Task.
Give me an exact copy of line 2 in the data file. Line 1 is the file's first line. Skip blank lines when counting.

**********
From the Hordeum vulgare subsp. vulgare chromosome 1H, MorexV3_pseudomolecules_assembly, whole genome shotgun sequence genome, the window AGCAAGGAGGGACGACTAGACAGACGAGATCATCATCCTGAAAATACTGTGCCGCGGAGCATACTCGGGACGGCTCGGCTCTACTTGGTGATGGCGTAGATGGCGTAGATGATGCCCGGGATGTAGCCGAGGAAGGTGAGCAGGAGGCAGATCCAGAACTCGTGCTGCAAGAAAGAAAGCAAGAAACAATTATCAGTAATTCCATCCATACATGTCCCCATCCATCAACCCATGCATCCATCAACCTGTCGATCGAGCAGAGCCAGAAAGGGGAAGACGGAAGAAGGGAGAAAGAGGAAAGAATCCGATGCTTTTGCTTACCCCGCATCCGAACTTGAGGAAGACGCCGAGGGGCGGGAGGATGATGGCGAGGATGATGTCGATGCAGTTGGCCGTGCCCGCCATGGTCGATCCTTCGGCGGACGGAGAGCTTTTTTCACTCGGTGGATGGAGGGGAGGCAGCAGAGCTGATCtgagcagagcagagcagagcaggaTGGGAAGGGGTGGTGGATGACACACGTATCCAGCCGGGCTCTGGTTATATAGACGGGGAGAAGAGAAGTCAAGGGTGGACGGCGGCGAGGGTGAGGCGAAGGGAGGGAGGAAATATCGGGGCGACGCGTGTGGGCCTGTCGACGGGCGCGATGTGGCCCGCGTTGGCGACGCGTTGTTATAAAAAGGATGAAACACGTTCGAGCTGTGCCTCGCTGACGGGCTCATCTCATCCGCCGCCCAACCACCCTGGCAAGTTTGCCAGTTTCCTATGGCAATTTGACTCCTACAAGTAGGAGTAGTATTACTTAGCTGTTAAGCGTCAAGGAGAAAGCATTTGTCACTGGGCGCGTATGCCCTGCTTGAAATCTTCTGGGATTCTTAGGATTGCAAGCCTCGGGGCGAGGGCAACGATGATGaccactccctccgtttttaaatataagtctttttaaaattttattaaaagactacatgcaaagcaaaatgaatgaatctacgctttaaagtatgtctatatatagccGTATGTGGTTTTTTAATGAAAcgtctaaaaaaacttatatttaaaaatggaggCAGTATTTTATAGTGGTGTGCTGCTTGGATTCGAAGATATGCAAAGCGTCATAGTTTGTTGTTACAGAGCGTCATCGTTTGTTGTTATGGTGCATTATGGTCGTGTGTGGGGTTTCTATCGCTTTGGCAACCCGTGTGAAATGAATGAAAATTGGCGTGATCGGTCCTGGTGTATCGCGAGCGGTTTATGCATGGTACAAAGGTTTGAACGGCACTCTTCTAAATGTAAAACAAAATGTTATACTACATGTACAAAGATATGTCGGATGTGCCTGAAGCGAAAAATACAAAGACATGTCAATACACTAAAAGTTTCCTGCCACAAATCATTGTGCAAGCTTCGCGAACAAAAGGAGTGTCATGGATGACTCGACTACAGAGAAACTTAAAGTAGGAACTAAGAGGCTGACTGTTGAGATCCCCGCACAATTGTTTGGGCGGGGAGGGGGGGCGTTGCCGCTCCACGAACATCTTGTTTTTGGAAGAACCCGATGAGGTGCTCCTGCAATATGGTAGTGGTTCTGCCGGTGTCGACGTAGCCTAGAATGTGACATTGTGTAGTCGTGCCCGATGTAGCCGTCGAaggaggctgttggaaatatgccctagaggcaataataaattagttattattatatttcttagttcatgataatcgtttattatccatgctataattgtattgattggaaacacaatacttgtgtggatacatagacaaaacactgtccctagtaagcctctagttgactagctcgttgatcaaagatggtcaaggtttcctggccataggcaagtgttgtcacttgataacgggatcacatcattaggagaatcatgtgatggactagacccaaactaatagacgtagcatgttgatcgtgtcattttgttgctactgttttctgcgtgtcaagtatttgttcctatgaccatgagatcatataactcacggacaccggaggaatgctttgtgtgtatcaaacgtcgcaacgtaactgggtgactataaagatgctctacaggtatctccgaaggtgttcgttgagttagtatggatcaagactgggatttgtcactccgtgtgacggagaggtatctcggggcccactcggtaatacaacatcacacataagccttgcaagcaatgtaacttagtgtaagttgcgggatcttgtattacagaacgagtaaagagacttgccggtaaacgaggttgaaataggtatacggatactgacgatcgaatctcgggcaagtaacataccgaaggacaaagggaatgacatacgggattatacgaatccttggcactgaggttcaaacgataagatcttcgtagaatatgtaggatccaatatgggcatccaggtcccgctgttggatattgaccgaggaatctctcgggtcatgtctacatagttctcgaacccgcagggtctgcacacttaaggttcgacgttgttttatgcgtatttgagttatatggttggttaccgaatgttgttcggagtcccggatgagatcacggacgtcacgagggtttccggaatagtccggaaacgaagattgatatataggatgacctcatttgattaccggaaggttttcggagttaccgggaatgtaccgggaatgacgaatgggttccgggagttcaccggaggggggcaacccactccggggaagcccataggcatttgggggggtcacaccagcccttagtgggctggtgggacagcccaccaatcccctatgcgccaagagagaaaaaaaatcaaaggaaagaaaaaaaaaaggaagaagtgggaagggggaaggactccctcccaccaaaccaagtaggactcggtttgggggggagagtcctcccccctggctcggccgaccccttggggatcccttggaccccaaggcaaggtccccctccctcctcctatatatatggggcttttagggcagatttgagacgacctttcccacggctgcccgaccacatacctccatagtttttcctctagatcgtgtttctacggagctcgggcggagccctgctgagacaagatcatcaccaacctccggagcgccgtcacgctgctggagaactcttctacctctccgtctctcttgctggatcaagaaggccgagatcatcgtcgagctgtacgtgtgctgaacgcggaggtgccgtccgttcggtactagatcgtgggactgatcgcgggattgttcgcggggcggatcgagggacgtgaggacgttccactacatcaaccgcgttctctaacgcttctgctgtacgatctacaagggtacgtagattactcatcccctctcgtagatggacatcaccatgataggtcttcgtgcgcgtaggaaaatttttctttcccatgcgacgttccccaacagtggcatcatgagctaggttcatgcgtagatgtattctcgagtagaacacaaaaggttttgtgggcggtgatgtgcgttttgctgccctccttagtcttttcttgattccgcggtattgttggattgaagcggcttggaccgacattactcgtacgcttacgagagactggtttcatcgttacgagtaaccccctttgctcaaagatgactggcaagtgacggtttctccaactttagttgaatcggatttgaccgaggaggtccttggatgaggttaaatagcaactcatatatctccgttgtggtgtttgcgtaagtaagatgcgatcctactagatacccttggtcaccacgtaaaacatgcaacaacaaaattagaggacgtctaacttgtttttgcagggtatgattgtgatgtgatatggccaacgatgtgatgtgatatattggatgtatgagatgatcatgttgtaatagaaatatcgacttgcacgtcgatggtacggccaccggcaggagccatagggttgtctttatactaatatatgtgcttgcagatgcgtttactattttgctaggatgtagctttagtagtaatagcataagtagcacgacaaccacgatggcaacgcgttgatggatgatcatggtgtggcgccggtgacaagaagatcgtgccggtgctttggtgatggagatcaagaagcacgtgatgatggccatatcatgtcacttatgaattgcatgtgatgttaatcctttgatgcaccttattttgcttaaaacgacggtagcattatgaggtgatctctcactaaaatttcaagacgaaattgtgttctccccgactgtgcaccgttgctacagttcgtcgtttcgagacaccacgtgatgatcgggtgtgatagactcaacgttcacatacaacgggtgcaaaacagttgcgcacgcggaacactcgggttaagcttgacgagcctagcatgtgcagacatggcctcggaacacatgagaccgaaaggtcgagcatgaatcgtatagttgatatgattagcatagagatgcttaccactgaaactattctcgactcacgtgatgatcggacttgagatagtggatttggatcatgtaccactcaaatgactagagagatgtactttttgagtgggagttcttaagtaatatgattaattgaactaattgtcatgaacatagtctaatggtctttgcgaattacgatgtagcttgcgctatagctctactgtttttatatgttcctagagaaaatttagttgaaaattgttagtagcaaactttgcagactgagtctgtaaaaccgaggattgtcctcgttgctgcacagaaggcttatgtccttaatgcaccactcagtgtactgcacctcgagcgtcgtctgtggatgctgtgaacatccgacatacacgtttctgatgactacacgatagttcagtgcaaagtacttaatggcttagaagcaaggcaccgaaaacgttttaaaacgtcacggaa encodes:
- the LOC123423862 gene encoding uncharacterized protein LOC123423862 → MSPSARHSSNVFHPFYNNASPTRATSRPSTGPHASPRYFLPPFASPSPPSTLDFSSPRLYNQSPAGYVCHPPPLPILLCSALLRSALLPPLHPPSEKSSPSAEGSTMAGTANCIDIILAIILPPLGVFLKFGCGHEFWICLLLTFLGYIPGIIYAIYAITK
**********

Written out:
- the LOC123423862 gene encoding uncharacterized protein LOC123423862 → MSPSARHSSNVFHPFYNNASPTRATSRPSTGPHASPRYFLPPFASPSPPSTLDFSSPRLYNQSPAGYVCHPPPLPILLCSALLRSALLPPLHPPSEKSSPSAEGSTMAGTANCIDIILAIILPPLGVFLKFGCGHEFWICLLLTFLGYIPGIIYAIYAITK